African analytics accelerates, turning data into gold
In 2021, Egyptians Nour Altaher and Omar Mansour recognised a gap in Africa’s data analytics market and founded Intella. Their startup aimed to address the underrepresentation of Arabic in speech-to-text technologies.
By leveraging artificial intelligence, machine learning, and big data sets, Intella set out to process the nuances of Arabic dialects, offering cloud-based solutions to transform contact centre voice recordings into useful business analytics.
Intella’s journey has mirrored the quickening evolution of Africa’s data analytics industry. Beginning with a $1m raise in 2022, the startup significantly advanced its growth trajectory by securing $3.4m in a funding round in late 2023, led by HALA Ventures and Wa’ed Ventures, part of Saudi oil giant Aramco.
This funding round is not just a success for Intella but also a marker of the increasing momentum in Africa’s data analytics sector, highlighted by a surge in record investment this year, and a spike in professional course enrolments across the continent.
“We realised that the majority chunk of data lies within spoken words and not within actual tangible data points. So, this is when we decided to actually tap into speech tech in order for us to be able to curate datasets to gather data and to be able to analyse it for the Arabic language,” says Altaher.
“The main motivation is that if we don’t build data sets for our language, no one is going to do that for us. Arabic has always been left behind, which is something that we take to heart at Intella and it is our vision to bridge the gap between global AI advancements, and underdog languages starting with Arabic,” she added.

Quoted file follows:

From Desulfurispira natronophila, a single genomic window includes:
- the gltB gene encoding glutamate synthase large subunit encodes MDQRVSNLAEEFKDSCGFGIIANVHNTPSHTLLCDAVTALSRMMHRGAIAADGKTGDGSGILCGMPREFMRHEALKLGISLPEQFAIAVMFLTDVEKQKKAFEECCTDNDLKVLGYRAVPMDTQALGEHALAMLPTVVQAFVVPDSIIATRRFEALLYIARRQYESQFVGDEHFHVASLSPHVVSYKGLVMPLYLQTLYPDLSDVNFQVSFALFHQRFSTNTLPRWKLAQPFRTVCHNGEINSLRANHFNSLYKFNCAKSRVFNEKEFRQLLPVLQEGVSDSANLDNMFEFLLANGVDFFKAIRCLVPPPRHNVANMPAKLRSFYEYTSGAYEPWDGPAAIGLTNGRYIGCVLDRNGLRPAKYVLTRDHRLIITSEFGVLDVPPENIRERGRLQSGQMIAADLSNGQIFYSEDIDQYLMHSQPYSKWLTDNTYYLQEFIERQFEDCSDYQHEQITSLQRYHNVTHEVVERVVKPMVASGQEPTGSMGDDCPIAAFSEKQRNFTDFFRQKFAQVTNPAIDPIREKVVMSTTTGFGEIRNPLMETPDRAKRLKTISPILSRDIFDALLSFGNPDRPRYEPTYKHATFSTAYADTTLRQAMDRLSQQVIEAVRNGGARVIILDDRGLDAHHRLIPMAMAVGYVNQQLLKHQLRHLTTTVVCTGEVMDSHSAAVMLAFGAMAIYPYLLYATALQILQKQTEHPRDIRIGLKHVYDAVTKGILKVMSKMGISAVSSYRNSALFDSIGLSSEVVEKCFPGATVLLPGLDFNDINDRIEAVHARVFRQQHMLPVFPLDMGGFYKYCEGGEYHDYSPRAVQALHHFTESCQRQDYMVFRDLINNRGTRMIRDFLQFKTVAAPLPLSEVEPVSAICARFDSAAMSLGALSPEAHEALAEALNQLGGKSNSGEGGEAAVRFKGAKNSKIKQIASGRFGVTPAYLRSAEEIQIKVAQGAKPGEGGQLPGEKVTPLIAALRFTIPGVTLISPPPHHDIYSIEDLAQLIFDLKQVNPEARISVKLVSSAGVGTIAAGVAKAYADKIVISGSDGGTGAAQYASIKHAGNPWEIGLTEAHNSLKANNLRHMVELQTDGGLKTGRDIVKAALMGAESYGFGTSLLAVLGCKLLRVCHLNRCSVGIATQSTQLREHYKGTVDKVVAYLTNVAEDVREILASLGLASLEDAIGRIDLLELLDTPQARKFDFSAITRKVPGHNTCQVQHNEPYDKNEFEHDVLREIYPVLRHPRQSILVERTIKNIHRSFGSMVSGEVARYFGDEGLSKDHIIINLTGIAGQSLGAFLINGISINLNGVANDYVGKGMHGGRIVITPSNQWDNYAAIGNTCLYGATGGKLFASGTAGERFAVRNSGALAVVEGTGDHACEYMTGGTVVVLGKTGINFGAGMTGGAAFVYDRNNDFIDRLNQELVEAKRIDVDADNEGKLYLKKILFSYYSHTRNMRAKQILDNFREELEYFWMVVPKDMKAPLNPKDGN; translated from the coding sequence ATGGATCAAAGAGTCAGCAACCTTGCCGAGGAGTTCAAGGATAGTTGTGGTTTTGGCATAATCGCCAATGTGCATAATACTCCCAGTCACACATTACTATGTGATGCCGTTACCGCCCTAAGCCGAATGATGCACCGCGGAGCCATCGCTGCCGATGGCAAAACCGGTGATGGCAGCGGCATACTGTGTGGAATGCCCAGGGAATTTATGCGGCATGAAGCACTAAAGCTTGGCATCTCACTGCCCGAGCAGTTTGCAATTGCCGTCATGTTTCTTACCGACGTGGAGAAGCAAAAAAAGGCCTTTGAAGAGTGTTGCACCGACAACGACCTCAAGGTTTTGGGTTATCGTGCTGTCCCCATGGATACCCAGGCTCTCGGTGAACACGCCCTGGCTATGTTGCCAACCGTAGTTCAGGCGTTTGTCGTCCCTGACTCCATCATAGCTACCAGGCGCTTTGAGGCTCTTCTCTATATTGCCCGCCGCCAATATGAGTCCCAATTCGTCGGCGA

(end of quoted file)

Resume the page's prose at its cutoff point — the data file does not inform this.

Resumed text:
Intella has significantly expanded its scope in audio analytics, moving beyond traditional call transcription to encompass features like summarisation, sentiment analysis, topic extraction, and call scoring. Their use of Arabic dialects is deepening, with Intella Voice achieving a 95.7% accuracy rate across 25 dialects, Altaher said.
This accuracy persists even in complex scenarios where dialects such as Najdi, Hejazi, Gulf, and Faifi are mixed within a single conversation.
“I always say people do two things. They eat a lot, and they talk a lot, but with all of this voice and talking if you cannot capture it and turn it into text you cannot analyse it. So, there is no data analysis for voice only. The first step is you turn this voice into text, and then you can mine it for valuable insights,” says Altaher, who led the firm’s move from Africa to the kingdom this year, as Saudi Arabia becomes a magnet for tech companies across the region.
The company offers a range of products tailored to various sectors. Intella Contact Centre Intelligence serves call centres with transcription and analysis tools, while Intella Surveys provides real-time insights for businesses. The broad application of their technology extends to government bodies, media agencies, and educational institutions, reflecting the versatility and utility of their AI solutions.
With a significant Arabic-speaking population in Africa of over 150m, and the influence of Arabic in the Swahili language, Intella is strategically expanding its reach across the continent.
Source: African Business